Hence, training and exposure is needed in everything. The fact that many of our families have never left the ten-block radius that they grew up in tells us all that we need to know.
It is not by accident, for example, “by age 3,… that children growing up in poor neighborhoods or from lower-income families may hear up to 30 million fewer words than their more privileged counterparts.” See Christopher Bergland’s article on February 15, 2014 “Tackling the ‘Vocabulary Gap’ Between Rich and Poor Children” in Psychology today.
It is the direct result of the lack of a vibrant, robust and rich community environment.
Educated role models matter. A real investment plan in the Bronx and other underserved communities would allow more folks to obtain an education in much needed fields to support the community, e.g. teachers, doctors, lawyers, writers, artists, engineers, psychologists, entrepreneurs and business men and women, etc., providing local role models and accessible resources right here in the community.
And in terms of actual school resources, we could finally get to the point of a real school-community partnership in which the community, families, individuals and businesses could join forces in providing additional resources to schools and do the extra things that richer school districts and private schools can do.
These are just a few things that if we did in the poor communities while investing in the schools would make a major difference in closing the achievement gap.
In the schools themselves, as mentioned before, we would need adequate investments in technology, classroom libraries, all sorts of academic and cultural enrichment programs, updated laboratories, physical updates to the buildings, educational excursions, extracurricular activities, etc., etc. – not just for a few children in a few designated programs, but for every child in every school.
And yes, we would need more teachers, dynamic curricula, smaller class sizes, dozens of school psychologists, counselors and social workers in every school building with real support teams, ample support for students with disabilities and the families of our students.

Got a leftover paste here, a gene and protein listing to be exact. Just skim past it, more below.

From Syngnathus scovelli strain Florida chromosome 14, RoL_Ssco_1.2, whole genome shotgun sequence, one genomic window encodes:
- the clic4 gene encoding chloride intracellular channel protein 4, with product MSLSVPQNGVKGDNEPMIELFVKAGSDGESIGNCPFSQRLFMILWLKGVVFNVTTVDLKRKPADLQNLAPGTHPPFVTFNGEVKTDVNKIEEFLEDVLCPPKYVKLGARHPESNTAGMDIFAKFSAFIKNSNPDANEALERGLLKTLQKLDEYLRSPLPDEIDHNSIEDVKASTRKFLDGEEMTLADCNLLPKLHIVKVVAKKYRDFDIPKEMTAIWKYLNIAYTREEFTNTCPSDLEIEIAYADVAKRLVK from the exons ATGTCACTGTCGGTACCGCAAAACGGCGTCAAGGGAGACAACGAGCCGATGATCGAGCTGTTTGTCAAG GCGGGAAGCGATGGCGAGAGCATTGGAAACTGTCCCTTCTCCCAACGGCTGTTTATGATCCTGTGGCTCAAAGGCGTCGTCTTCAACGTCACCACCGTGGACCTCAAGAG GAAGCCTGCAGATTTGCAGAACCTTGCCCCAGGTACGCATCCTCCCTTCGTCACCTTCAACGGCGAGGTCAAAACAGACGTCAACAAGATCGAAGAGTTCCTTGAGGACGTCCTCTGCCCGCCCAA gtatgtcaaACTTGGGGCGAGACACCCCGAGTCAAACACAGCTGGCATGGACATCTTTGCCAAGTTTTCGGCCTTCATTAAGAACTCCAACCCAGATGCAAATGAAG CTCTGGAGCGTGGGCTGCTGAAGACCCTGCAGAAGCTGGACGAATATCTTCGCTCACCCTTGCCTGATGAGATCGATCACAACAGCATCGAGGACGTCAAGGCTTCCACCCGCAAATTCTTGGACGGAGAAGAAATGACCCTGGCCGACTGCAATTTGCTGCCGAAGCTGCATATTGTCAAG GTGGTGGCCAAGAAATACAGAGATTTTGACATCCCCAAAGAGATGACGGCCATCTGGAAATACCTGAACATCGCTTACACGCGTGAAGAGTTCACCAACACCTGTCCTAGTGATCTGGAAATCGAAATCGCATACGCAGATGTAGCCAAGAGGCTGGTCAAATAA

And for children who need to start working early to help out their families, who do not envision going to college or going to college immediately, please bring back the vocational, career and technical schools.
The truth is the quality of someone’s life should not depend on a college degree. Having conceded that point, I must say that while we would like to think that the underperformance of our schools is just a question of resources, it must be said that it is also a question of structure and the intersectionality of multiple agencies.
How would things change in our underperforming public schools if we were to restructure our schools and address the issue of the intersectionality of multiple agencies in our schools? Please stay tuned for Part III as we explore that novelty.
In the meantime, please join our effort to get the state and the city to simultaneously invest in poor neighborhoods and poor schools. Please also join our effort to get folks from the private sector to invest in our schools. Thank you so much! You are much appreciated.
From the desk of an educator and former DOE teacher, Farah Despeignes, permanently certified ELA Teacher.